Mobile Learnings From a Chinese International High School

Mobile Learnings From a Chinese International High School

Lucy Emerson Haagen (Fazheng International Education Center, USA) and Wusi Fan (Duke University, USA)
Copyright: © 2018 |Pages: 27
DOI: 10.4018/978-1-5225-2924-8.ch008
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Abstract

This chapter will describe the solutions developed and lessons learned by a team of Chinese and American teachers charged with designing, piloting, and evaluating mobile learning at an international high school for Chinese students. The approach was guided by the Technology Acceptance Model, a framework used to evaluate the “stickiness” of a new technology. At the core is the notion that technology acceptance is determined by perceptions of usefulness and ease of use. To address usefulness, a schoolwide assessment was conducted to identify salient learning problems and needs, then narrowing those problems/needs to those most amenable to mobile learning, developing and field testing targeted solutions, and finally evaluating perceptions of these solutions' actual usefulness. In parallel, teachers and students were encouraged to experiment. Out of this “let many flowers bloom” environment emerged solutions to unexpected problems and windows to unanticipated opportunity.
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Introduction

This chapter presents a case study of one Chinese high school’s experience introducing mobile learning. Several salient themes emerge, most notably that educational reform – tech-assisted or otherwise – succeeds only when the progressive drive to globalize is tempered by acceptance of the opposing force of deeply rooted cultural and political norms. Thus, while China’s 13th 5-year plan calls for innovating of teaching to meet world standards and the digitalization of traditional media, it also calls for the “cleaning up” of cyberspace and a focus on “culture building” (Xinhua, 2015). This dynamic tension between global aspirations and national norms is particularly evident in Beijing Royal School (BRS), an international school serving Chinese students. A predominantly western curriculum prepares students for selective universities in North America and Europe in classrooms equipped with the latest Apple and IBM technologies.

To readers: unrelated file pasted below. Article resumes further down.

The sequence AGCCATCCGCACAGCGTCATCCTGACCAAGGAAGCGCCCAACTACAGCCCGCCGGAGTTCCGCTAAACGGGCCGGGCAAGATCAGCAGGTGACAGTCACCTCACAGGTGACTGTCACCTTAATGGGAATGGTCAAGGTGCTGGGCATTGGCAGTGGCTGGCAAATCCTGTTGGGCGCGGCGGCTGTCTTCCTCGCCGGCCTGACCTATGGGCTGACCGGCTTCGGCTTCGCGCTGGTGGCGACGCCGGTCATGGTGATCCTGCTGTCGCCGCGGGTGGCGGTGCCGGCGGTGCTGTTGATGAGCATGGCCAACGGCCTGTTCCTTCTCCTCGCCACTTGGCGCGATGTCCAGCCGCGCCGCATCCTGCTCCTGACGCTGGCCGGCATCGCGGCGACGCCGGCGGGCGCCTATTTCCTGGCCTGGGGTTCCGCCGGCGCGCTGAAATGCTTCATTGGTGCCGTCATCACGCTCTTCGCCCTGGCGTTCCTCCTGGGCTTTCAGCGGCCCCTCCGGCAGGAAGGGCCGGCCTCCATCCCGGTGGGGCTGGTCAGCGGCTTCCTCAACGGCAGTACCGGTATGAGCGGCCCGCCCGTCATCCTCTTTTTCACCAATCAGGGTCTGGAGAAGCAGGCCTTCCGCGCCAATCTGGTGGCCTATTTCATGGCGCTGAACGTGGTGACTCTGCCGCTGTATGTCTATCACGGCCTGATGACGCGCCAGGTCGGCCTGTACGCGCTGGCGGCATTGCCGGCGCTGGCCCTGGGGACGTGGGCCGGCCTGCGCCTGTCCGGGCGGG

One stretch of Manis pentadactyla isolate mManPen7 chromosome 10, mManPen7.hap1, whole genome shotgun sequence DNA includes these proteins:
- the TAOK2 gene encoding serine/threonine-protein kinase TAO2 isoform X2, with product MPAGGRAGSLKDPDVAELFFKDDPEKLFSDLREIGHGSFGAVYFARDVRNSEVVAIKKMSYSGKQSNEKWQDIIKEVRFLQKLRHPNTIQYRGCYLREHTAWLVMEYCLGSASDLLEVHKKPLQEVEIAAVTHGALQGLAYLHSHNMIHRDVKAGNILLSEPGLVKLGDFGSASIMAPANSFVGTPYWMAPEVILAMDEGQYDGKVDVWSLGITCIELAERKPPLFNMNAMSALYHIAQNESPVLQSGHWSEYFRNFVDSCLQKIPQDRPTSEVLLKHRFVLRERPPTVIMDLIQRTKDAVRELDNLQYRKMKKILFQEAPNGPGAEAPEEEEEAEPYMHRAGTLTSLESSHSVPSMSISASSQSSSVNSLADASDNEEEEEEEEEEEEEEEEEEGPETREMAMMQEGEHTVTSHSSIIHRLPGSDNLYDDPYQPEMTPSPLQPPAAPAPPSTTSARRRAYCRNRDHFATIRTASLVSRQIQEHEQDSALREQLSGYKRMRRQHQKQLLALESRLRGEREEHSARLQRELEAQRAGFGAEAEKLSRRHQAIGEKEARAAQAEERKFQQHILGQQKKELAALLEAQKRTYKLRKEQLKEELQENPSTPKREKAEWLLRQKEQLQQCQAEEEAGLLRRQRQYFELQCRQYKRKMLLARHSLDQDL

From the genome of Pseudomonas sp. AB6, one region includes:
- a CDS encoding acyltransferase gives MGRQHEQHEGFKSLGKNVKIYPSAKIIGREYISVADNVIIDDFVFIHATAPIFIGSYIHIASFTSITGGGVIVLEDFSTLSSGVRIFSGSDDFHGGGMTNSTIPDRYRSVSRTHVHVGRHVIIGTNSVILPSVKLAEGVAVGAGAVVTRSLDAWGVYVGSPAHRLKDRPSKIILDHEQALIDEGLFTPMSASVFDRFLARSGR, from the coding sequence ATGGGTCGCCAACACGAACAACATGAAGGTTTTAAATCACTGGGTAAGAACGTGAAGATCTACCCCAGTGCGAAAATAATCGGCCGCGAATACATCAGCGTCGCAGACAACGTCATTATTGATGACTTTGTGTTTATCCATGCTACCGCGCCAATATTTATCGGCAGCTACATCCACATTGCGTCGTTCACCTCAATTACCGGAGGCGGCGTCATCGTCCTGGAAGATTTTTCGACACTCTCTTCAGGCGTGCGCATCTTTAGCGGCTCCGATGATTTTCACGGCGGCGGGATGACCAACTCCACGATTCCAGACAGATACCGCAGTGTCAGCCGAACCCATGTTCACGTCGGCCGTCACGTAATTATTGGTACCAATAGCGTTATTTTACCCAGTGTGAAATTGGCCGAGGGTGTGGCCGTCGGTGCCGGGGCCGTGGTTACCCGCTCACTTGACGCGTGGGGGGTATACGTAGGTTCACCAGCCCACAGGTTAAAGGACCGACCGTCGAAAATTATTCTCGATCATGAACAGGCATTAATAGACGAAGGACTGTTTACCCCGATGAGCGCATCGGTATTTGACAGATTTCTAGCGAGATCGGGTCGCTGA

Less obvious but equally powerful in shaping teaching and learning, are three decidedly Chinese realities: a respect for the gifted teacher that goes back as far as Confucius, a meritocratic ideal in which examinations serve as the gate-keepers to opportunity, and a political system that values social cohesion over individual self-expression. As a result, like foreign species introduced into new environments, only those technologies and pedagogies capable of adaptation will flourish. Thus, our case study is the story of technological transplantation, adaptation and metamorphosis through a dynamic process both deliberate and serendipitous.

The chapter will describe the problems encountered, solutions developed, and lessons learned by a team of Chinese and American teachers charged with designing, piloting, evaluating, and redesigning mobile learning enhancements to a high school curriculum. The chapter will relate how the Technology Acceptance Model (TAM), a framework used to predict the “stickiness” of a new technology introduction, informed program planning, and evaluation. TAM proposes that technology acceptance is determined by perceptions of usefulness and ease of use. To address usefulness, the team conducted a schoolwide needs assessment, then narrowed identified needs to those most amenable to being addressed through mobile learning solutions. In parallel to this controlled pilot, we encouraged teachers and students to experiment. Out of this “let a hundred flowers bloom” environment emerged solutions to unexpected problems and windows to unanticipated opportunity that continue to guide the school’s mobile learning journey.

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